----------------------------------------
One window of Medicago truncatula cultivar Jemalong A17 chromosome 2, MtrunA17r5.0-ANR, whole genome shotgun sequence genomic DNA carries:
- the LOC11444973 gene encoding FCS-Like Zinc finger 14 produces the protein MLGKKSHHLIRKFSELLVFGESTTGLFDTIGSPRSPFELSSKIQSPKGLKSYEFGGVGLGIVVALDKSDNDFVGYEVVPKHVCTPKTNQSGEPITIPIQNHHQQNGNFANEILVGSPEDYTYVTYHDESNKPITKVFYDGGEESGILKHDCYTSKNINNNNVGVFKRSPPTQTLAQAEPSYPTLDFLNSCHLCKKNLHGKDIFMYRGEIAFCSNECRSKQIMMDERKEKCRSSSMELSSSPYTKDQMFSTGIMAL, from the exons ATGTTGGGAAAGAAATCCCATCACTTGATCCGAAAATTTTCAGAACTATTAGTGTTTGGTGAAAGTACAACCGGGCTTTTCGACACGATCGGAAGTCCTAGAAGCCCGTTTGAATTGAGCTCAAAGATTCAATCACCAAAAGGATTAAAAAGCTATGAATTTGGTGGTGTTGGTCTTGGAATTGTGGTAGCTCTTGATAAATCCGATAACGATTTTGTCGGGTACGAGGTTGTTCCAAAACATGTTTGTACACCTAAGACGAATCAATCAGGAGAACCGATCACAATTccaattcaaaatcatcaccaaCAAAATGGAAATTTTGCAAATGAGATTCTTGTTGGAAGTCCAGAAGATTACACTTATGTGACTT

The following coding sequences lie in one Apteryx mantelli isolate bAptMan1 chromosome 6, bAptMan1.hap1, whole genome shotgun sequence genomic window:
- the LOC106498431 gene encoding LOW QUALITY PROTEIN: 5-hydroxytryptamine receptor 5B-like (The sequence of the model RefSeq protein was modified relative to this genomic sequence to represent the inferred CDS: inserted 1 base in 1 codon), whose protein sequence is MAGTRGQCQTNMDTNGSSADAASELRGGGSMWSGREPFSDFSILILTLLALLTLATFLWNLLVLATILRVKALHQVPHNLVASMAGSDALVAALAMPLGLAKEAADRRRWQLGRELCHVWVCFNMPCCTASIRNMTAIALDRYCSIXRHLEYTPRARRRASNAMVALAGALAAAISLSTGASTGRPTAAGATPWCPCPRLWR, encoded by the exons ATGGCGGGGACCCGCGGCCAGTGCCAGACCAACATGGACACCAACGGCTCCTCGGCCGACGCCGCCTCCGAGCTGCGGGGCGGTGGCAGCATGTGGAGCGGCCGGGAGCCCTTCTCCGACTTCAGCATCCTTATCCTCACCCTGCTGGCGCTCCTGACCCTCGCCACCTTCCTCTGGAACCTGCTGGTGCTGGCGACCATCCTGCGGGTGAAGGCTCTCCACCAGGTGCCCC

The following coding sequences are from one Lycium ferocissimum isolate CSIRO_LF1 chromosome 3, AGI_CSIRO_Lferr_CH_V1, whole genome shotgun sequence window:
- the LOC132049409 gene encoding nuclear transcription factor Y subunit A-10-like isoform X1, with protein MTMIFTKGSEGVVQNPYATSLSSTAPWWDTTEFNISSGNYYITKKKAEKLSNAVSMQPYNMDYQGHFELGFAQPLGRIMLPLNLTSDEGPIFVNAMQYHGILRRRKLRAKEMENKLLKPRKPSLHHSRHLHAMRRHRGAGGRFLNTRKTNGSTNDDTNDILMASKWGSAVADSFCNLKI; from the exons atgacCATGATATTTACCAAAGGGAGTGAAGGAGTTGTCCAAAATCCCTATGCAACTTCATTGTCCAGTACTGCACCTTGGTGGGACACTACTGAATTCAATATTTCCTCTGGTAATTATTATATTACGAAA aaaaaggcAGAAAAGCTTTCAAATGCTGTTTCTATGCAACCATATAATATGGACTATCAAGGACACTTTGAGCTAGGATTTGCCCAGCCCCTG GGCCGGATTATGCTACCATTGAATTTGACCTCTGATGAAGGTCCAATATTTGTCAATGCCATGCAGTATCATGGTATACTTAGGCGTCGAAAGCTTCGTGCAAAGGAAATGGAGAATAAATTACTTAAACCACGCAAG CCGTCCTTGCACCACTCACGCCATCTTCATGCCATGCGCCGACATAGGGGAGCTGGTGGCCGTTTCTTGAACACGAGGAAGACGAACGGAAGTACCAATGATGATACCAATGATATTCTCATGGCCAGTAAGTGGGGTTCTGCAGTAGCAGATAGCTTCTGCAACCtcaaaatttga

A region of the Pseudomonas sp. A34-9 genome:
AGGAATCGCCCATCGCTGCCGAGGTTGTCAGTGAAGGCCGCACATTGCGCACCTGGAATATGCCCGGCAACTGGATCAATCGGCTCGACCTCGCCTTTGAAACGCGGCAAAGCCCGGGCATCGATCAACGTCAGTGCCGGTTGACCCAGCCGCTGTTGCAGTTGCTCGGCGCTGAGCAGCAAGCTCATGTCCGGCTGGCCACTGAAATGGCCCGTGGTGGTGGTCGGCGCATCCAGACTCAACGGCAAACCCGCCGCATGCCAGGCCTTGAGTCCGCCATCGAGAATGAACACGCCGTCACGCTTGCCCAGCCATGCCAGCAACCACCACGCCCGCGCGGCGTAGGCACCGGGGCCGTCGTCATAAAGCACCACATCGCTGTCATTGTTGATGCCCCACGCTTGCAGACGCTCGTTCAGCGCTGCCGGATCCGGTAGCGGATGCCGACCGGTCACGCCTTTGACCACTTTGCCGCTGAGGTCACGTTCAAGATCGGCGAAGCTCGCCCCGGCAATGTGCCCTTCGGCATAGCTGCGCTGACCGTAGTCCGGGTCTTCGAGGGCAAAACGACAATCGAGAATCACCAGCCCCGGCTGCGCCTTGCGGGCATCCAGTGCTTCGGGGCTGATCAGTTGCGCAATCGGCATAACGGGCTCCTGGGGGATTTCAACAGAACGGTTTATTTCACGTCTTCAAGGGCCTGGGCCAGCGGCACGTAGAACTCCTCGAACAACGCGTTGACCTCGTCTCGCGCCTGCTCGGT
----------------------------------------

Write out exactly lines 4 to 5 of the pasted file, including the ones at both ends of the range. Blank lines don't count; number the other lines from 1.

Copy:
- the LOC106498431 gene encoding LOW QUALITY PROTEIN: 5-hydroxytryptamine receptor 5B-like (The sequence of the model RefSeq protein was modified relative to this genomic sequence to represent the inferred CDS: inserted 1 base in 1 codon), whose protein sequence is MAGTRGQCQTNMDTNGSSADAASELRGGGSMWSGREPFSDFSILILTLLALLTLATFLWNLLVLATILRVKALHQVPHNLVASMAGSDALVAALAMPLGLAKEAADRRRWQLGRELCHVWVCFNMPCCTASIRNMTAIALDRYCSIXRHLEYTPRARRRASNAMVALAGALAAAISLSTGASTGRPTAAGATPWCPCPRLWR, encoded by the exons ATGGCGGGGACCCGCGGCCAGTGCCAGACCAACATGGACACCAACGGCTCCTCGGCCGACGCCGCCTCCGAGCTGCGGGGCGGTGGCAGCATGTGGAGCGGCCGGGAGCCCTTCTCCGACTTCAGCATCCTTATCCTCACCCTGCTGGCGCTCCTGACCCTCGCCACCTTCCTCTGGAACCTGCTGGTGCTGGCGACCATCCTGCGGGTGAAGGCTCTCCACCAGGTGCCCC

The following coding sequences are from one Lycium ferocissimum isolate CSIRO_LF1 chromosome 3, AGI_CSIRO_Lferr_CH_V1, whole genome shotgun sequence window: